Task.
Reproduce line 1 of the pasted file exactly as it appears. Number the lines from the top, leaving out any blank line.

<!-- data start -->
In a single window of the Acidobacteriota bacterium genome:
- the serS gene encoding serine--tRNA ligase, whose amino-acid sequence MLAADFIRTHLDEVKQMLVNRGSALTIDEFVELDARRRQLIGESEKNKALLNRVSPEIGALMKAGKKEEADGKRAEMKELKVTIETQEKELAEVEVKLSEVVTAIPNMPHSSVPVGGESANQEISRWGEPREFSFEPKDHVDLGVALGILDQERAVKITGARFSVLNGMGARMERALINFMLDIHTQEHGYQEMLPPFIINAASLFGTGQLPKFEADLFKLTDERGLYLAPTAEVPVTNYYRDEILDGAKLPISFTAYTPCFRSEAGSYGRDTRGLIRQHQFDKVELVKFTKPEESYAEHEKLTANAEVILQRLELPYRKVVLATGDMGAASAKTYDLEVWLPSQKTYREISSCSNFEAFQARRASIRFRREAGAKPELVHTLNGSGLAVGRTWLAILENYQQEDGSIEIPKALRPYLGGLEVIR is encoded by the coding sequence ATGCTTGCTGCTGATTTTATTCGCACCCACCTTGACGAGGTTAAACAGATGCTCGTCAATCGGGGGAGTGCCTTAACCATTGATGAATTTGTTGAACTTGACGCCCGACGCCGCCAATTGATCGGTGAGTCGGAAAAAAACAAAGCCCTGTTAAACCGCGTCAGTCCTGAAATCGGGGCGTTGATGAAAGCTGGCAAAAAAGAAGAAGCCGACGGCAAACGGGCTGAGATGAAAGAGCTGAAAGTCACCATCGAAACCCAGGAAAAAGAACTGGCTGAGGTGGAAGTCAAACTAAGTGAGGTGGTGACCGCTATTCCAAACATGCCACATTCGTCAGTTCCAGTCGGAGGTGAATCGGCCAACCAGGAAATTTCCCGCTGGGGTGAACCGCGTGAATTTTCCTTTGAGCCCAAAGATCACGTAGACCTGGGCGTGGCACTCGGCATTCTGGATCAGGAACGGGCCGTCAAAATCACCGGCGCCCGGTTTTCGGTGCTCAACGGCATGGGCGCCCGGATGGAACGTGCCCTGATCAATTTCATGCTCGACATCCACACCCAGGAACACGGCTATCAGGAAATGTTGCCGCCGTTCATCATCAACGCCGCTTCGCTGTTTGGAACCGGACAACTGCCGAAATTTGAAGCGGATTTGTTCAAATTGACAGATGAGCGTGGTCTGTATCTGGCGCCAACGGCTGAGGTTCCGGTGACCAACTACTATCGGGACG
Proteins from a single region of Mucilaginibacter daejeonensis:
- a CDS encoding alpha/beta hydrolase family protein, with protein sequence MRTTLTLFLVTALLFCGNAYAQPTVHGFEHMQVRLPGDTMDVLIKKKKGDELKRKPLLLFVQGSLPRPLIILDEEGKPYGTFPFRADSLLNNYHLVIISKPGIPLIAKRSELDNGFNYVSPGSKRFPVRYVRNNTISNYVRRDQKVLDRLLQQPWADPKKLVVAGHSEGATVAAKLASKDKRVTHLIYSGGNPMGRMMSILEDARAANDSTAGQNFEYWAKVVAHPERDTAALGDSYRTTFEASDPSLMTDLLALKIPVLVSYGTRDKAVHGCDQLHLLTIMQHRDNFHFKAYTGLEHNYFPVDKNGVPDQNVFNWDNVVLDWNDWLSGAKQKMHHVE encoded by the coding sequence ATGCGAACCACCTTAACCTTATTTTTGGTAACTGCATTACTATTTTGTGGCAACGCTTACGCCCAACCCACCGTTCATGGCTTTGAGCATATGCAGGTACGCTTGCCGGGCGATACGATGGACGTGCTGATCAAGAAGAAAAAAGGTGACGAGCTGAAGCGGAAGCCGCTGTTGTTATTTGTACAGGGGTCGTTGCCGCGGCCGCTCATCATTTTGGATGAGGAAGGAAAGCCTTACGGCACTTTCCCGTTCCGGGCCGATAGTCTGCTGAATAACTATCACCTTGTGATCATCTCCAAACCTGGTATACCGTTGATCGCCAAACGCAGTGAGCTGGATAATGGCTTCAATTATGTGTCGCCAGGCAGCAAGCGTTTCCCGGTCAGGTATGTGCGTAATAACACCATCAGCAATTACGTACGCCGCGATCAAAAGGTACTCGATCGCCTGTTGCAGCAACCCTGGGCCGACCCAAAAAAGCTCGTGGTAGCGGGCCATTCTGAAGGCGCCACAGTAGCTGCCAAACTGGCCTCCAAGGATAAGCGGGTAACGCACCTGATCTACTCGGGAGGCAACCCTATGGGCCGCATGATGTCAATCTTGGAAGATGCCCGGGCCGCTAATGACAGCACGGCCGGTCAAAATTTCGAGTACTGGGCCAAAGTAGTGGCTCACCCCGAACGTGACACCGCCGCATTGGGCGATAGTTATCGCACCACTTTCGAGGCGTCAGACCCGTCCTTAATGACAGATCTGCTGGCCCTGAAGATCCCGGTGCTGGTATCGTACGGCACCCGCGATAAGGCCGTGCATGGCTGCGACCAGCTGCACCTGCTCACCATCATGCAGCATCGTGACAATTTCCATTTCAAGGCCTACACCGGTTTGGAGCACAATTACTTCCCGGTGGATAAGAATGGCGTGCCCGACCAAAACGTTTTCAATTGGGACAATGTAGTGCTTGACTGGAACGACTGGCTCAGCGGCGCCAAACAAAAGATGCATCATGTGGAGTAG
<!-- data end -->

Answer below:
In a single window of the Acidobacteriota bacterium genome: